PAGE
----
Researchers at The University of Chicago have demonstrated that the type of bacteria living in the gut can influence the development of Alzheimer's disease symptoms in mice. The study, which will be published May 16, 2019 in the Journal of Experimental Medicine, shows that, by altering the gut microbiome, long-term antibiotic treatment reduces inflammation and slows the growth of amyloid plaques in the brains of male mice, though the same treatment has no effect on female animals. (2019-05-16)

A nerve cell serves as a 'single' for studies
Nerve cells derived from human stem cells often serve as the basis for research into brain diseases. However, these cells differ considerably in their quality and produce varying results. Scientists are therefore looking for simple cell models that lead to consistent results. Research teams from the University of Bonn, the Vrije Universiteit Amsterdam and the Max Planck Institute for Experimental Medicine in Göttingen describe a model that consists of only one human nerve cell. (2019-05-14)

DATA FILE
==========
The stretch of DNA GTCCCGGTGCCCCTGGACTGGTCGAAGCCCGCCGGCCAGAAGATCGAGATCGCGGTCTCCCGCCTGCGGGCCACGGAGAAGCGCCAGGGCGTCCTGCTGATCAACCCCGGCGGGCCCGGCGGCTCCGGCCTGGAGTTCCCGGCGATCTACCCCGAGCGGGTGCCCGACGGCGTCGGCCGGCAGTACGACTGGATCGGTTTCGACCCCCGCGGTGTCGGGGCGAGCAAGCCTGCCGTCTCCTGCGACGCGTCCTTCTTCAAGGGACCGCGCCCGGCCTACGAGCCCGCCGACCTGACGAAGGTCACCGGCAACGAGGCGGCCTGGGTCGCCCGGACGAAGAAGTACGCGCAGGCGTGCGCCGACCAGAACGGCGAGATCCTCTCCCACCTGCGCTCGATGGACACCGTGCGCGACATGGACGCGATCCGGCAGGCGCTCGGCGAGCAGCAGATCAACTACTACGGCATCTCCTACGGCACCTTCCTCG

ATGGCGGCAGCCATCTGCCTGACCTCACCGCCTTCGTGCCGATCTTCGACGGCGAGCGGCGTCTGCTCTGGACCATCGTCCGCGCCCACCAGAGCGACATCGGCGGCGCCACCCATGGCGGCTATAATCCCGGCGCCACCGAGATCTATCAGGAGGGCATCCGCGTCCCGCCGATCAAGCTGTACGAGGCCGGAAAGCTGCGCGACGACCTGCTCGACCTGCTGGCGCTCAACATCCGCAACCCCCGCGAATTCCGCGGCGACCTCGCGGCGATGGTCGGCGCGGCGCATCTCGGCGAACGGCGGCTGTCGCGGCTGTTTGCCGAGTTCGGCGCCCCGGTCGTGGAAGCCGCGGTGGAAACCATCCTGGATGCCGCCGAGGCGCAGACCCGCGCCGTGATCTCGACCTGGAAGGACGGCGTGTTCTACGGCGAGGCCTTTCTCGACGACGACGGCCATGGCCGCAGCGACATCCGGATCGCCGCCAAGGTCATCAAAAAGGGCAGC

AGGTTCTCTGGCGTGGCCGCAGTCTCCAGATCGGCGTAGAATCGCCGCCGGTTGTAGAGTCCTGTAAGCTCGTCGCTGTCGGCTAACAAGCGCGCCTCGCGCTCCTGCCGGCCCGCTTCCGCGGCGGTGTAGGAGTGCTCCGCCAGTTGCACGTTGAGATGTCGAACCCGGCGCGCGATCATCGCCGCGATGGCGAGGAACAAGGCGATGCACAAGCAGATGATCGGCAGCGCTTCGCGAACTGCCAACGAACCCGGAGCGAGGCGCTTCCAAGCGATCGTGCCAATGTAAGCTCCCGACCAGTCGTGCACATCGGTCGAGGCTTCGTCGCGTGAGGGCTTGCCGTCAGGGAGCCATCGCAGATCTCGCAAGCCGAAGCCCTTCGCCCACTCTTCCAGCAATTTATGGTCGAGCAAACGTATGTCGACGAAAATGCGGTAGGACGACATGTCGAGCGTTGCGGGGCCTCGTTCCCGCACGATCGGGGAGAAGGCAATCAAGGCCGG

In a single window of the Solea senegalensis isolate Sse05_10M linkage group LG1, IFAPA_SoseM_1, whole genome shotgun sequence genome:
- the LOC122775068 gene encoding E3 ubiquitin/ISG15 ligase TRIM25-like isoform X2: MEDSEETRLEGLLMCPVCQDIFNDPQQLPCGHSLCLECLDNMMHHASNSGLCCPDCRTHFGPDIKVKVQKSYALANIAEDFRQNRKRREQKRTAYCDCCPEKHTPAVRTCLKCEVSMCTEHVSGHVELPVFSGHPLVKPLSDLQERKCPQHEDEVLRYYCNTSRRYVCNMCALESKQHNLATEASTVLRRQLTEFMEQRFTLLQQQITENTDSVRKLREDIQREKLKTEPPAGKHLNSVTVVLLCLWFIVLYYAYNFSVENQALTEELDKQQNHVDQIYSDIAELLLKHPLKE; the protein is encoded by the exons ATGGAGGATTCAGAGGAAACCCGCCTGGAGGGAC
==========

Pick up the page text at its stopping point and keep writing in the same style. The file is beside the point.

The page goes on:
Easy on the eyes
New computer program uses artificial intelligence to determine what visual neurons like to see. Algorithm generates synthetic images that morph into 'super stimulus' for neurons, removing inherent bias of using natural images to gauge preferences. The approach could shed light on learning disabilities, autism spectrum disorders and other neurologic conditions. (2019-05-02)

Barrow researcher discovers critical RNA processing aberrations